NEW DELHI — The Indian Navy has issued a request for information for six air-independent propulsion-enabled submarines under Project 75I, a program worth more than $12 billion. However, analysts say the process will take time since the purchase would take place under the new Strategic Parters policy.
The RFI was issued to six foreign shipyards, including Rubin Design Bureau of Russia, Naval Group (formerly DCNS) of France, Navantia of Spain, Saab of Sweden, Mitsubishi Heavy Industries of Japan and ThyssenKrupp of Germany, eliciting a response on AIP-enabled submarine capabilities.
Mitsubishi Heavy Industries is a surprise addition, according to an Indian Ministry of Defence official, because Japanese submarines can be expensive.
Once the overseas shipyards respond to the RFI, a formal request for proposal will be issued. Based on the RFP responses, the MoD will shortlist the shipyards, which could take a minimum of two years, the MoD official said.
A strategic partner will be selected from domestic shipyards, and the companies will join to compete for the project under the Strategic Partners policy
“As per the policy document, the overseas shipyards would be shortlisted based on range, depth and scope of technology transfer offered in identified areas, extent of indigenous content proposed [and] extent of ecosystem of Indian vendors/manufacturers,” said Jayant Damodar Patil, the head of Larsen & Toubro’s defense and aerospace division.
”MoD would short list three to four overseas shipyards from amongst the six based on the above criterion,” Patil added.
The Indian Navy is looking for “a proven, effective, state-of-the-art, electric heavyweight torpedo; a land attack missile; and perhaps even an underwater-to-air missile against enemy helicopters and mines,” according to Anil Jai Singh, a defense analyst and retired Indian Navy commodore.
Among the companies that have shown interest in the P75I program and are expected to reply to the RFI:
- Thyssenkrupp Marine Systems’ HDW Class 214 submarine
- Rubin Design Bureau’s Amur-1650 sub
- Navantia’s S-80 class sub
- Naval Group’s Scorpene platform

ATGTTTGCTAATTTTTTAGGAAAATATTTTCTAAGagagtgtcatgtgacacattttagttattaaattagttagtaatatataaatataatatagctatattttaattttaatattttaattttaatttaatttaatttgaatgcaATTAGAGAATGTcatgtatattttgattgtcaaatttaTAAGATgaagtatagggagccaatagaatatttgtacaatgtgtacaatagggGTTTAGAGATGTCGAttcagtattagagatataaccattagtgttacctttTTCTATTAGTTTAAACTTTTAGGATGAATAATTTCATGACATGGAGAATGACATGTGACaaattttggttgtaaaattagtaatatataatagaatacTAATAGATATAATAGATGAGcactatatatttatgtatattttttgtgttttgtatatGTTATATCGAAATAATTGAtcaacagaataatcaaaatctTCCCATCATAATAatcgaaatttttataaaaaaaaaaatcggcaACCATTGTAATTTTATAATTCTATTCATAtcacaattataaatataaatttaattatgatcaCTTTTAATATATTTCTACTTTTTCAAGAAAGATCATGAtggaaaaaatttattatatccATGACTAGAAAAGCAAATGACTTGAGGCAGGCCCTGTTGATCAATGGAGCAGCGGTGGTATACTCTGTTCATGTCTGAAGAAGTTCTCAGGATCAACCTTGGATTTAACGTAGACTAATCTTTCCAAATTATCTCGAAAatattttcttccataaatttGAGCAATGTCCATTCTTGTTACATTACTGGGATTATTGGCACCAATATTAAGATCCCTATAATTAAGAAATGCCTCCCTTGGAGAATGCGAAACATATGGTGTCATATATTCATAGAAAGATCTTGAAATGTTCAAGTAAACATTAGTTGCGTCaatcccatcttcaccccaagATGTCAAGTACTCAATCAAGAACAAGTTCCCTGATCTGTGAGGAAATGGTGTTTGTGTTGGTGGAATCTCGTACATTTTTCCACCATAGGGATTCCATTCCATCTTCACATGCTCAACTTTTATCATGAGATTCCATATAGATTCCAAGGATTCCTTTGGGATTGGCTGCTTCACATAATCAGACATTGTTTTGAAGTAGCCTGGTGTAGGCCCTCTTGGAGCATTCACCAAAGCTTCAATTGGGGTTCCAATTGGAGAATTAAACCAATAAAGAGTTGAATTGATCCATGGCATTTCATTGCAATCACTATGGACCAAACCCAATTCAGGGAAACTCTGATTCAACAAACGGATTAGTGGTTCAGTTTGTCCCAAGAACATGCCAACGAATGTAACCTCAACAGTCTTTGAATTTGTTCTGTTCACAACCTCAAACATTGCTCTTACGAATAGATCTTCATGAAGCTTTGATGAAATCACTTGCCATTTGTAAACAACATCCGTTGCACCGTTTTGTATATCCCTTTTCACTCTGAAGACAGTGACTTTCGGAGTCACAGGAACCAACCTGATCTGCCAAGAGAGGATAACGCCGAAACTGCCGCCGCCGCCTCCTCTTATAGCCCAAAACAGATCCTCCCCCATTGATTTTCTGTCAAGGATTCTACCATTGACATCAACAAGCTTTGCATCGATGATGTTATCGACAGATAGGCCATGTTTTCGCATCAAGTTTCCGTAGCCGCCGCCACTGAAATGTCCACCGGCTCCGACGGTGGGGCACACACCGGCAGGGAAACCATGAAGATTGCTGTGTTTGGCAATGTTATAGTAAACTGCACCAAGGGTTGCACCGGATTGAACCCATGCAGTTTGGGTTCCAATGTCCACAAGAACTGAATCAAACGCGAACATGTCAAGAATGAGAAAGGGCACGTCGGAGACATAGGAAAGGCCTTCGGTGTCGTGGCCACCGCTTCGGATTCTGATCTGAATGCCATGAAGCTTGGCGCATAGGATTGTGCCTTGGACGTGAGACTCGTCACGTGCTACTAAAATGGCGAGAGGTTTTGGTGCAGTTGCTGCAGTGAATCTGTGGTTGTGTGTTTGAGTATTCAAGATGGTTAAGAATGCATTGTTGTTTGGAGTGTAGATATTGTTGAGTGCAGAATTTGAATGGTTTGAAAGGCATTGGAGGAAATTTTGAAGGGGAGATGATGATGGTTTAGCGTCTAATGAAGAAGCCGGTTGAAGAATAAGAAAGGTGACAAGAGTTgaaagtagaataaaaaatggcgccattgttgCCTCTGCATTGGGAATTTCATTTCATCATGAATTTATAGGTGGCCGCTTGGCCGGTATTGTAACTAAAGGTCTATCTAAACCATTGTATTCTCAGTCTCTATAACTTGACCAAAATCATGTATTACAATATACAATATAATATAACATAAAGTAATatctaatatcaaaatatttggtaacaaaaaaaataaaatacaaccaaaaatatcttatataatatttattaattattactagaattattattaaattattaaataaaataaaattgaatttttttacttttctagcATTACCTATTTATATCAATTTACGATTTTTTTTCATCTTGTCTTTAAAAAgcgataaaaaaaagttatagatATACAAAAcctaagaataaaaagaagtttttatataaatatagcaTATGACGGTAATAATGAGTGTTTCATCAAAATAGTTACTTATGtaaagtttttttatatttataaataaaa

- Saab’s subsidiary Kockums’ A26 sub
“Japan had offered its 4,000-ton Soryu-class diesel-electric attack stealth submarine fitted with a new lithium-ion battery propulsion system for the Australian program. Based on media reports, the lithium-ion battery propulsion system is high on cost as compared to the AIP.” says Patil.
“The P75I program would most probably require a fuel cell-based AIP system,” Patil noted.
Gurnad Sodhi, the managing director at Thyssenkrupp Marine Systems India, said the company is “actively working to respond to the RFI within the given time frame.”
On technology transfer, Sodhi added: “We are willing to partner with any Indian shipyard that the government of India shortlists as the strategic partner.”
Bernard Buisson, the managing director of the Naval Group’s division in India, said: “We would like to believe that future possibilities to associate as foreign OEM [original equipment manufacturer] with possible strategic partner (SP) for any strategic naval project will be a seamless cooperation with real value added,” in terms of naval crafts and the production of submarines.
”The timeline will be as per the planning of MoD and Indian Navy.”
The strategic partner will be selected from domestic shipyards, which are likely to compete in the program and include state-owned Mazagon Dock Limited and the private sector companies Larsen & Toubro and Reliance Defence and Engineering Limited.
”We expect the selection of strategic partner by 2019,” said Patil of Larsen & Toubro.
“The shortlisted Indian companies in turn will have to tie up with the shortlisted overseas shipyards and eventually submit one bid. So a competitive bid is also instrumental before getting finally selected”, MoD official noted.
The acquisition process is considered cumbersome by some officials and analysts.
With so many countries involved, “there are bound to be delays at every step including joint ventures with Indian companies. It will be a good seven to eight years after a deal is signed that the first P75I will roll out,” said Probal Ghosh, a defense analyst and retired Indian Navy captain.
Singh, the retired naval officer, is concerned the submarine program may not work out because the Strategic Partners policy is so young. “That risk (of not fructifying) is very much there.”
The latest RFI is the third of its kind, with one in 2006 and another in 2014 not yielding any results.
Vivek Raghuvanshi is the India correspondent for Defense News.